Posted on Fri, June 22, 2012 by Slow Food USA
The Senate has passed their version of the Food and Farm Bill, so who won?
Written by Tim Smith, Slow Food USA’s Associate Manager of New Media
Last week, Washington became the food capital of the country as the Senate debated the 2012 Food and Farm Bill, culminating in the passage of the Agriculture Reform, Food and Jobs Act of 2012 yesterday afternoon. Like most people in the country, your next thought most likely is: what does this mean for me?
Well, it means that we are one step closer to approval of the single biggest piece of legislation that governs what we grow and eat in this country, and how it is distributed. It is a 5-year, $969 billion bill that touches every single person’s life in this country. Every farmer, parent, cook, eater, student, and activist is impacted by the policies the Bill addresses and we only have one chance every five years to influence it. Now that the Senate has passed their version, it is up to the House of Representatives to pass their own version before the bill can officially become law.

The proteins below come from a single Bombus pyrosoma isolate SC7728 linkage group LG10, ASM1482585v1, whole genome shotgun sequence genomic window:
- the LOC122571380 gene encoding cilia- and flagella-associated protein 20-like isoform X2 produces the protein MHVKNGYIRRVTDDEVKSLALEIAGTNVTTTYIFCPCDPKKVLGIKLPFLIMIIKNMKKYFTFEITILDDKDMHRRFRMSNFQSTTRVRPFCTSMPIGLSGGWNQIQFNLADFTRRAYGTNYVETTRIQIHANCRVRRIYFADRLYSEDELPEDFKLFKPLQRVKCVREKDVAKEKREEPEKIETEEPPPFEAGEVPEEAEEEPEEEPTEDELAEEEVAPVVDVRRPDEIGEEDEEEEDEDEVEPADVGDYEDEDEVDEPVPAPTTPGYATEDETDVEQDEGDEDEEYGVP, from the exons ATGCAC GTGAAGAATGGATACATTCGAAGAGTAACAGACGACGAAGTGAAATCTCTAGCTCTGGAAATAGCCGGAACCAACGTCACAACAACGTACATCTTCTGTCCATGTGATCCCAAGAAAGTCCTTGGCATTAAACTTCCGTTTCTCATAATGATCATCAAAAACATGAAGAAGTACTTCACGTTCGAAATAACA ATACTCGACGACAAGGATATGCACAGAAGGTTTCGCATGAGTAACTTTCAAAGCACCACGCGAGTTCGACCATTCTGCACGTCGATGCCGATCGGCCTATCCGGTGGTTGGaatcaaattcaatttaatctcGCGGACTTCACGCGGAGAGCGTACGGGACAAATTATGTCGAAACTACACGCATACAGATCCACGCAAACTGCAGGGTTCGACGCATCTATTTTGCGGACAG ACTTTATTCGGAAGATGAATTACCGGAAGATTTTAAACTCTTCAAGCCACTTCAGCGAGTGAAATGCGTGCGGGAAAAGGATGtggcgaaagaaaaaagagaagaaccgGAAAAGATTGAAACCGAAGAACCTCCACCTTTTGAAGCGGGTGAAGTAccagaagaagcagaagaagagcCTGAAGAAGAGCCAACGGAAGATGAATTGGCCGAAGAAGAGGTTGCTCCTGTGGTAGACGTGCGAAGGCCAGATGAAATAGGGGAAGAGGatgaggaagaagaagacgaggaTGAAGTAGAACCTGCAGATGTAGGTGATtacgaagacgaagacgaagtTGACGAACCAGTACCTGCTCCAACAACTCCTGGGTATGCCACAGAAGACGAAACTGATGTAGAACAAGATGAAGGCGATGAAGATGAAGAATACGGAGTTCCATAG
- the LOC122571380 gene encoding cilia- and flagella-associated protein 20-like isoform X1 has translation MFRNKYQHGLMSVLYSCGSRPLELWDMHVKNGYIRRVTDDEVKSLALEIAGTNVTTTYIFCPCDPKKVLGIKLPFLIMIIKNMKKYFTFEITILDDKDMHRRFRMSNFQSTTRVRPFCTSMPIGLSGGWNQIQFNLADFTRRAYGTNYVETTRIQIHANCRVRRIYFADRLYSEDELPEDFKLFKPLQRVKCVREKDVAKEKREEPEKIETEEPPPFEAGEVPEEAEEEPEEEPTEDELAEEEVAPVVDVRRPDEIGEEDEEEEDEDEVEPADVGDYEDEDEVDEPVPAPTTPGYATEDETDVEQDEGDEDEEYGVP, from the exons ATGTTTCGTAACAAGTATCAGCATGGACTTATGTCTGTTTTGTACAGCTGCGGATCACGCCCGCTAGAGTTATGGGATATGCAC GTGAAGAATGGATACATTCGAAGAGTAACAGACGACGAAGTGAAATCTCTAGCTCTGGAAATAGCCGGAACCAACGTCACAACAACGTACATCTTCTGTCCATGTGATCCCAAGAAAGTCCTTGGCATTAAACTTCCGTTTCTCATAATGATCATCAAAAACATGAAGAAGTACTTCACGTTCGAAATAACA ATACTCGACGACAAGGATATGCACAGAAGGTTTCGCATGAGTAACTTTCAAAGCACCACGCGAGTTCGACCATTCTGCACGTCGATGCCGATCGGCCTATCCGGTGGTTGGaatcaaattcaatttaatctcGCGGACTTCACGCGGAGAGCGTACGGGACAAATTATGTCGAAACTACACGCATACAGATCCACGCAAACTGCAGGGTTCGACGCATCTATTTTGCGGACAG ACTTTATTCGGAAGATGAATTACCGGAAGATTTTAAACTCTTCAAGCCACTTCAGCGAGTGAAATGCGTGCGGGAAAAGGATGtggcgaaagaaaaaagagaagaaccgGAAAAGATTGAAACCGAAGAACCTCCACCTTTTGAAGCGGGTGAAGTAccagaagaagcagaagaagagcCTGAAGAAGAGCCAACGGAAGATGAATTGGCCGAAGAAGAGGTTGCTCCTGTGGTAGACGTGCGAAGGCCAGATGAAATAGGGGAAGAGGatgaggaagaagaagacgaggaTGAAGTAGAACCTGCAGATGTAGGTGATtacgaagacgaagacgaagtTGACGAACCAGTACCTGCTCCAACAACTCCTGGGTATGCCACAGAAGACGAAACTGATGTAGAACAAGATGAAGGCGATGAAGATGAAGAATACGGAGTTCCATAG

Okay, now that we’ve cleared that up, you’re probably wondering: is the Senate Bill a good thing or a bad thing? Well, I guess that depends on what you’re priorities are. Back in March, Slow Food USA sent a letter to the leaders of both the Senate and House Agriculture committees outlining our priorities and asked for a good, clean, and fair Food and Farm Bill. You can read the letter here for more specifics, but we basically boiled it down to three key points:
Posted on Wed, June 13, 2012 by Slow Food USA
For the first time, Salone del Gusto and Terra Madre will be held at a joint even and will be open to the public.